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Remember back to the start of the 2007-2008 season when Doc Rivers and the new look Celtics, touting highly regarded free agent signings Kevin Garnett and Ray Allen alongside perennial all-star Paul Pierce, flew overseas to Rome to get to know each other away from the distracting Boston media scene. The newly dubbed “Big Three”, a term once reserved only for the likes of Bird, McHale, and Parish, prepared to ignite a fire under a team that had just endured an abysmal season including the worst losing streak in the history of the NBA. You could feel the excitement and anticipation growing in the streets of Back Bay. Meanwhile, behind the glamour of the press and the humorous “This is Sportscenter” commercials, a coach buckled down to business. With a much more experienced and talented roster, Doc Rivers was poised to lead a team with championship aspirations. However, unlike many coaches of the modern era, Doc Rivers knew the one thing that mattered more than talent: camaraderie. During those couple weeks in Rome, Doc found a simple theme that would seal the bond between his players.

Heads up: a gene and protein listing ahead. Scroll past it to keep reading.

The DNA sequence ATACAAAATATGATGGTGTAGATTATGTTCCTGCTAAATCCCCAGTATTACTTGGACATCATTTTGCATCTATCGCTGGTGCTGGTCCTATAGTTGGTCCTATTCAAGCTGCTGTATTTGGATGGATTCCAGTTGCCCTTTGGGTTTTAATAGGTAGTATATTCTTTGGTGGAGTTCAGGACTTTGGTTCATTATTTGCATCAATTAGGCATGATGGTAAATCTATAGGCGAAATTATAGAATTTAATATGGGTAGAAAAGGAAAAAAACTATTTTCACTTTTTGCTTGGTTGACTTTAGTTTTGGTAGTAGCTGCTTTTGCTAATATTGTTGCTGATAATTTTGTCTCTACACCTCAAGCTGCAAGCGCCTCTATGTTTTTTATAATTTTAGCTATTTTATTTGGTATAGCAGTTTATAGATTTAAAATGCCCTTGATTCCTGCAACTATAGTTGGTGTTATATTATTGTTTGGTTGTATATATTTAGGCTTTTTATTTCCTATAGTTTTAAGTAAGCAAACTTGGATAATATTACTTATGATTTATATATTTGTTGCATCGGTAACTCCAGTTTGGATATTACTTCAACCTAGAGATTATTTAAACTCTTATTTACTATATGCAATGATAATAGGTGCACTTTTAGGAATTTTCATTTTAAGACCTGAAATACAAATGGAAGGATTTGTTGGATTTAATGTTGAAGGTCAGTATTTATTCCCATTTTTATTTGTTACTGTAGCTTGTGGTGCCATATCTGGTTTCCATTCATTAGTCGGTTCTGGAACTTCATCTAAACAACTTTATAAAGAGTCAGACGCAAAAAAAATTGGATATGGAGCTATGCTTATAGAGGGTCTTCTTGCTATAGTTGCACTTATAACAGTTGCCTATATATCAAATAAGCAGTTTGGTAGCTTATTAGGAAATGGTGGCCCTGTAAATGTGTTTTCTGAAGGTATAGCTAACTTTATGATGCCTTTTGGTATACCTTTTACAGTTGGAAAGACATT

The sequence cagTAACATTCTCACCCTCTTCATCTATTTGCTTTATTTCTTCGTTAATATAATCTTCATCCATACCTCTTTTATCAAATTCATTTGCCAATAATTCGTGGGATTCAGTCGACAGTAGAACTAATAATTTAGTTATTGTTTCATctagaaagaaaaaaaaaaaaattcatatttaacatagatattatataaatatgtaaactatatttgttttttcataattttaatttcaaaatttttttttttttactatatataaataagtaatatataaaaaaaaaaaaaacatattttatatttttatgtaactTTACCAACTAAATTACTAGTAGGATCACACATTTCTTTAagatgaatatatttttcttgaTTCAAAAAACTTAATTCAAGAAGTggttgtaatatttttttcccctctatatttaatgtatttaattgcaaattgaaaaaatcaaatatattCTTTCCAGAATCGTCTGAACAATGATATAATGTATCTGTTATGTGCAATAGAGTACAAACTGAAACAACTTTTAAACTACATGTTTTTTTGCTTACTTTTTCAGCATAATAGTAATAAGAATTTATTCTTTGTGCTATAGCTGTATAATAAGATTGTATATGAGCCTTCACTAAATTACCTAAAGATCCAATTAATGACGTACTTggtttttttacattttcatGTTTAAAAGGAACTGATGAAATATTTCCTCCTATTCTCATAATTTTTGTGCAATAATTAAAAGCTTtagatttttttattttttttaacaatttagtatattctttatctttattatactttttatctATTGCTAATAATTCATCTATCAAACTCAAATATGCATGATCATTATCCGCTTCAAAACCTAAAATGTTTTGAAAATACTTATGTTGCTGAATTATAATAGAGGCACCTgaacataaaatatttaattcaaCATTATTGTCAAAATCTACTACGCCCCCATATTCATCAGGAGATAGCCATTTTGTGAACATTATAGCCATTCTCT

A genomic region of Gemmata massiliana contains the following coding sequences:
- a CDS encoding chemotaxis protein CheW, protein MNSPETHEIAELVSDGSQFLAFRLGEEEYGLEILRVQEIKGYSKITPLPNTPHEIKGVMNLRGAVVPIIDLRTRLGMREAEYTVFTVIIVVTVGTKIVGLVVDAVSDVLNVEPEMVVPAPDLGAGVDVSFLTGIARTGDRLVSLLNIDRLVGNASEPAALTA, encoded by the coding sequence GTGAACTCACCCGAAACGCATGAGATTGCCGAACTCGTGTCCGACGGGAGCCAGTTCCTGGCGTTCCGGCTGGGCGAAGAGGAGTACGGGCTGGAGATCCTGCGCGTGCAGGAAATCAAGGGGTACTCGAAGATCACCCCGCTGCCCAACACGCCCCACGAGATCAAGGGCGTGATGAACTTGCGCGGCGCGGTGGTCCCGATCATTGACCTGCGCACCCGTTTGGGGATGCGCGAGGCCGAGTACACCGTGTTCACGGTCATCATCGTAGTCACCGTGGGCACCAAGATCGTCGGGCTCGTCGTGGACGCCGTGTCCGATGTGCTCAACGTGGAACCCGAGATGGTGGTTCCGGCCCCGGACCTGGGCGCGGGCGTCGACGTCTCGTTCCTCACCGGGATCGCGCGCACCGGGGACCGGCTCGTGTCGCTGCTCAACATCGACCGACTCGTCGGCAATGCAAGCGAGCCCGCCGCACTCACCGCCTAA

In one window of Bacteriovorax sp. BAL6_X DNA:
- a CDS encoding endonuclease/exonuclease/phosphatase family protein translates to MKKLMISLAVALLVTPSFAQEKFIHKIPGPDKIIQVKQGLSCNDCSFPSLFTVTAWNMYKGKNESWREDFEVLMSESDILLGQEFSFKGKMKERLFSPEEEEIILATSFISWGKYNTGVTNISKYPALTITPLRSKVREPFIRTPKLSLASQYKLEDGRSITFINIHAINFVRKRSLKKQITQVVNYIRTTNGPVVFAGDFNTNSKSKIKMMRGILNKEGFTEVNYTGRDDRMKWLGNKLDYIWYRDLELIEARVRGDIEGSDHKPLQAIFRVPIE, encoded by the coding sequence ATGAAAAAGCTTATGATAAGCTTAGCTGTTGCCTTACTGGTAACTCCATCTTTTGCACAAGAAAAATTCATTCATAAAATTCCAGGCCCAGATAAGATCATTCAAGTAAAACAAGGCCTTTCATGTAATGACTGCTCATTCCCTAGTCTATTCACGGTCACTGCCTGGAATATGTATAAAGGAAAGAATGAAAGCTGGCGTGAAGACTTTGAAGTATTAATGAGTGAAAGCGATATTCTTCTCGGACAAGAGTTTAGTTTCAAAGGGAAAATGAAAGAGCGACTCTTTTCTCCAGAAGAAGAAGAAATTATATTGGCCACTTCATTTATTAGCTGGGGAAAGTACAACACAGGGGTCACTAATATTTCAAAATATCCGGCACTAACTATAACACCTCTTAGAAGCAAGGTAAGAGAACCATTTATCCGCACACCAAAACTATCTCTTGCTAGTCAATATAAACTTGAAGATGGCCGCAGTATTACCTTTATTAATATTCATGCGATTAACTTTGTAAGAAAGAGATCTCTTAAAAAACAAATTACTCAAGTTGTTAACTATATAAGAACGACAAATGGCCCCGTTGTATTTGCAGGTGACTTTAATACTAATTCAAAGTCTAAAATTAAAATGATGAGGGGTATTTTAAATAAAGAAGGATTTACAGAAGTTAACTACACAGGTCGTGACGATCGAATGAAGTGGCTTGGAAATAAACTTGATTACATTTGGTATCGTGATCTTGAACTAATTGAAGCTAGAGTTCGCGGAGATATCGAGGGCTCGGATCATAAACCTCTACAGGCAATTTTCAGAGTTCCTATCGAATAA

“Ubuntu!” the Celtics shout as they break their huddle after practice. Coach Doc Rivers says he chose the chant over the typical “1, 2, 3, Celtics!” after reading about Bishop Desmond Tutu over the summer. “Ubuntu,” from the African Bantu language, stresses collective success over individual achievement.
This esotericism would prove to be the glue that held the 2007-2008 Celtics together during their miraculous run at banner seventeen.
Throughout the next three seasons, the Celtics continued to use the term in their chants, as seen in this 2010 promotional video.